Study finds artificial reefs are economic boon; enjoy widespread public support

Aug 05, 2011

A newly released University of Florida study of artificial reef use in six southwest Florida counties shows the structures lure a lot more than fish.

The reefs, which provide habitat for popular sport fish and other marine life, pulled more than $253 million into the region during one year, the study found. Though it costs nothing more than a saltwater fishing license to use the submerged structures as a fishing spot, anglers spend money on food, lodging, fuel, tackle and other necessities.

The UF and Florida Sea Grant study looked at money generated by artificial reefs in Pinellas, Hillsborough, Manatee, Sarasota, Charlotte and Lee counties in 2009. Researchers found that $136 million came from residents, while $117 million was spent by visitors.

Bob Swett, the UF associate professor and Florida Sea Grant extension specialist who led the study, said he was struck most by the contrast between the income generated and the small amount counties invest in the reefs — ranging from $20,000 to $60,000 a year for each county, with some years requiring little to no spending. The reefs also enjoy private support, such as local marine contractors who donate materials and in-kind labor. “That shows me that there’s a lot of bang for the buck, if you will, in terms of what they get out of the programs,” said Swett, also a member of UF’s Institute of Food and Agricultural Sciences.

Chris Neal, who works for the Scuba Quest dive shop chain’s Sarasota location, said his company frequently takes groups of divers out to artificial reefs because the man-made structures allow divers to see such a wide variety of fish and wildlife.“You can see all kinds of fish – flounder, hogfish, snapper and grouper,” he said.

Besides asking residents about their reef-related spending, the UF researchers also asked boaters who use reefs and those who do not their opinions about spending public money to build and maintain the structures, which are typically underwater piles of large, hollow concrete blocks where fish can hide.

While users were more likely to support such spending (county responses ranged from 83 percent to 95 percent, in favor), Swett said he was also impressed by non-reef users’ enthusiasm. Their support for spending public money on reefs ranged from 61 percent to 71 percent.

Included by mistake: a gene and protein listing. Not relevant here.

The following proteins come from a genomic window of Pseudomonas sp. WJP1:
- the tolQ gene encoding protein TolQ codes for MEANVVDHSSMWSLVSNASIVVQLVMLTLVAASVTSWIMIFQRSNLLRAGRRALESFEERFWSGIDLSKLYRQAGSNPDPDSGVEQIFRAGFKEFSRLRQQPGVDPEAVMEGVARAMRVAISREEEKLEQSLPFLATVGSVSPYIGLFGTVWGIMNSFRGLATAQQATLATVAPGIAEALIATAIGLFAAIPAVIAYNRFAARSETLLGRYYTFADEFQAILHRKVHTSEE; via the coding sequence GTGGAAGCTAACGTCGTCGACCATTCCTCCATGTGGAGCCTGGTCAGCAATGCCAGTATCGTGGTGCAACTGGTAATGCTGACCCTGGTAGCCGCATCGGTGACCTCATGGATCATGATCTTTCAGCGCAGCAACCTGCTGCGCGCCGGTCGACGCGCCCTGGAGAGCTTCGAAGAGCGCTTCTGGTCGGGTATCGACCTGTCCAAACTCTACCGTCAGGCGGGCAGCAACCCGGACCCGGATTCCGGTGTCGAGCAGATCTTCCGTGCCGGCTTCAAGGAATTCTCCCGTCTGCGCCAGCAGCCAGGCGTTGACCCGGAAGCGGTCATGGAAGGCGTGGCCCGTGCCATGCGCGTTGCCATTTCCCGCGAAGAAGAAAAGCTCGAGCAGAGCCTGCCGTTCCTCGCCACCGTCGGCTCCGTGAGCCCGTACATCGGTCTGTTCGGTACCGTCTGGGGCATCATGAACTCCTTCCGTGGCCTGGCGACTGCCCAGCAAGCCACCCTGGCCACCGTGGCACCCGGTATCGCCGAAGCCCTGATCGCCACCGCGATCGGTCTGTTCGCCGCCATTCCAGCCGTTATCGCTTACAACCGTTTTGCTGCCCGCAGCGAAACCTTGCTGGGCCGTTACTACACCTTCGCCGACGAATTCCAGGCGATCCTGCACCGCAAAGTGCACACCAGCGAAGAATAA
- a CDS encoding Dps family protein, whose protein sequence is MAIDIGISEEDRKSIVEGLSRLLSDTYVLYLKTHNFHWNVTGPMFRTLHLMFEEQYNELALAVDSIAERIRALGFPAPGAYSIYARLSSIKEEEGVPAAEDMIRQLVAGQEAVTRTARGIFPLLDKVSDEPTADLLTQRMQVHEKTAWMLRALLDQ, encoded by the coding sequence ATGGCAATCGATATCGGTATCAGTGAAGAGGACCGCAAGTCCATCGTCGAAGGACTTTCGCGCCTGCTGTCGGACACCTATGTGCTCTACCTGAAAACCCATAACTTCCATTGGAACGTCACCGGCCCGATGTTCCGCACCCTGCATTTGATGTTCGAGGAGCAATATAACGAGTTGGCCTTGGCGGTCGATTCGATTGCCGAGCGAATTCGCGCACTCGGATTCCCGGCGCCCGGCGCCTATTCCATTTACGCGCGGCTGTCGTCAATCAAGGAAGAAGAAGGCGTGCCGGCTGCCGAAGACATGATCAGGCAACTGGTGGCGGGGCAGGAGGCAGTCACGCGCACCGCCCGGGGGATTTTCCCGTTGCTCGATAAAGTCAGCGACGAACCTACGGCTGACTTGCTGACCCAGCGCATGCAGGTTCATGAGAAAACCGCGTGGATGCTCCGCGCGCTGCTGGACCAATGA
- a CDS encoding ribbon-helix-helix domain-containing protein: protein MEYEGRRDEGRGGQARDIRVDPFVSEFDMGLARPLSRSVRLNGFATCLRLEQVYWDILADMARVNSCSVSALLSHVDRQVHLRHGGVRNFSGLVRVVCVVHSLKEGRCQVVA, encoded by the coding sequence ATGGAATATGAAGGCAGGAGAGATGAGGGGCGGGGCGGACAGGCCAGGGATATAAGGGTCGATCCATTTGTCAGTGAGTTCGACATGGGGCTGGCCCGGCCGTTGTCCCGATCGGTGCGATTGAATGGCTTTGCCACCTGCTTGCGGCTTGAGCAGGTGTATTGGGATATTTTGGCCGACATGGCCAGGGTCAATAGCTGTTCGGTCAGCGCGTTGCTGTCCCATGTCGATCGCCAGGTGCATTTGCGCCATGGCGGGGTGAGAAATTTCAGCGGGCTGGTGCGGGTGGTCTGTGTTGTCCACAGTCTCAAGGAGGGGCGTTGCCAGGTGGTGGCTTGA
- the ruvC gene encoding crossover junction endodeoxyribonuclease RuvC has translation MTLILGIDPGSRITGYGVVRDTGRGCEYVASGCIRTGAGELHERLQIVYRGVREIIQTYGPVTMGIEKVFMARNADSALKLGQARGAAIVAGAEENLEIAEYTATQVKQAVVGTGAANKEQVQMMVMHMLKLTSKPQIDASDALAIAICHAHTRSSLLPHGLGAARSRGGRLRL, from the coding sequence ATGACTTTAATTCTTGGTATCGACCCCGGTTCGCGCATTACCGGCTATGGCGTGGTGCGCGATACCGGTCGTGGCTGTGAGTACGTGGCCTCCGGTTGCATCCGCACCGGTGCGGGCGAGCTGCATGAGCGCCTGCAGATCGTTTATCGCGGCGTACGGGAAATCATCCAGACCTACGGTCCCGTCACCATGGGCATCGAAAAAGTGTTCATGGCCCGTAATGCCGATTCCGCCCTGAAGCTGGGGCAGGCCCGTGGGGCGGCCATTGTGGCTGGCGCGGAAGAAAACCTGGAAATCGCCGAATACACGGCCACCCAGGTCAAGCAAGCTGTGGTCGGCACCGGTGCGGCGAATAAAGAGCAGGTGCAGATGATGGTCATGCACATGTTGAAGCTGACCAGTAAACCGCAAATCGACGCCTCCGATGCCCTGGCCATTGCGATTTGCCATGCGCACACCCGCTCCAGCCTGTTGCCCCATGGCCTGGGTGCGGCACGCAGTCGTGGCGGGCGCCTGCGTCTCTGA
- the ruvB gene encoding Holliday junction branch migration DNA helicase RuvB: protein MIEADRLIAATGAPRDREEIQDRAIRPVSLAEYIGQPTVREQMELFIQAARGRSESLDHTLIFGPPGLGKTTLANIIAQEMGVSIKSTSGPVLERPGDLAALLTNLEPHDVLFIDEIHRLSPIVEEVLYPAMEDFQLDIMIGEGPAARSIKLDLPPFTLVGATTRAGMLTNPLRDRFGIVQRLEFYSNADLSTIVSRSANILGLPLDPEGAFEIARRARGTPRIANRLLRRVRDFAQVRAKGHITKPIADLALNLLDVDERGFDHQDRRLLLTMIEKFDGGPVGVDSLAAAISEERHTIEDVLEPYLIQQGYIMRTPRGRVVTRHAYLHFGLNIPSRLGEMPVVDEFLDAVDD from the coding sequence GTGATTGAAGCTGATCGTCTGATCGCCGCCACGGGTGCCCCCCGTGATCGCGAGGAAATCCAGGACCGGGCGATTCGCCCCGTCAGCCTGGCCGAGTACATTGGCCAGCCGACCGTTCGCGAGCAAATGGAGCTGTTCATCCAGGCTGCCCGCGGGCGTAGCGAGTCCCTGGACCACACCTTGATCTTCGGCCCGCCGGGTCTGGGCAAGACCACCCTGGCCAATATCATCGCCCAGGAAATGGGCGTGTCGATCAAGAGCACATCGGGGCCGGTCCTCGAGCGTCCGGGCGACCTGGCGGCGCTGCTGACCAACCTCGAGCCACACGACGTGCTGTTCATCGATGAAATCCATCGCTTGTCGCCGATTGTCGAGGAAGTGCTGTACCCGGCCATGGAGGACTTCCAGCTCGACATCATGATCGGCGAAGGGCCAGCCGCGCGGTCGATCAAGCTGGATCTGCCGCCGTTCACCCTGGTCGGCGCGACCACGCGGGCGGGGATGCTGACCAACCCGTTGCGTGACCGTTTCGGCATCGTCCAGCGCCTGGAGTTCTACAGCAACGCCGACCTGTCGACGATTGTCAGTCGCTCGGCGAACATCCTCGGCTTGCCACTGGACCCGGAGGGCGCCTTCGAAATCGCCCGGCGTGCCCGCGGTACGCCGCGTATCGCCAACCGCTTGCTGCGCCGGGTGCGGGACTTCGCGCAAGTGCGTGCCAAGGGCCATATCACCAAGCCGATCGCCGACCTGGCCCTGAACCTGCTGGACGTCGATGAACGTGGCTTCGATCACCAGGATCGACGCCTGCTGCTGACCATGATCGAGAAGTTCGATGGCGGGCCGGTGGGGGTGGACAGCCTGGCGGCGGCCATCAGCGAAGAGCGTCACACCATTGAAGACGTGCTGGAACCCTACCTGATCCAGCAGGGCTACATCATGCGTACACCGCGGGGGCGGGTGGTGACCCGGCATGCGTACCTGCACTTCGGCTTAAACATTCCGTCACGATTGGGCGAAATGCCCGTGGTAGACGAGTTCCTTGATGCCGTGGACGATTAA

Artificial reefs are used for a number of activities, among them: enhancing recreational and charter fishing and diving, boosting reef fish populations and aiding scientific research.

Florida’s artificial reef program, created in 1982, includes more than 2,500 documented artificial reefs in the state’s coastal waters. About one-third of them were the subject of the recent economic study.

Other survey highlights: on average, more than 5,600 southwest Florida residents use artificial reefs every day; for-hire fishing enterprises, including fishing guides, charter boats and party boats, accounted for nearly $90 million in spending, and artificial reefs support more than 2,500 full- and part-time jobs.

The researchers used a combination of mail, telephone and email to collect survey responses.

The study was funded by the U.S. Fish and Wildlife Service, the Florida and Wildlife Conservation Commission, the West Coast Inland Navigation District and the participating counties. Besides Swett, the research team included Chuck Adams, a marine economics professor; Sherry Larkin, associate professor in resource economics, extension scientist Alan Hodges and postdoctoral associate Thomas J. Stevens.

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More information: “Economic Impacts of Artificial Reefs for Six Southwest Florida Counties,” www.flseagrant.org .

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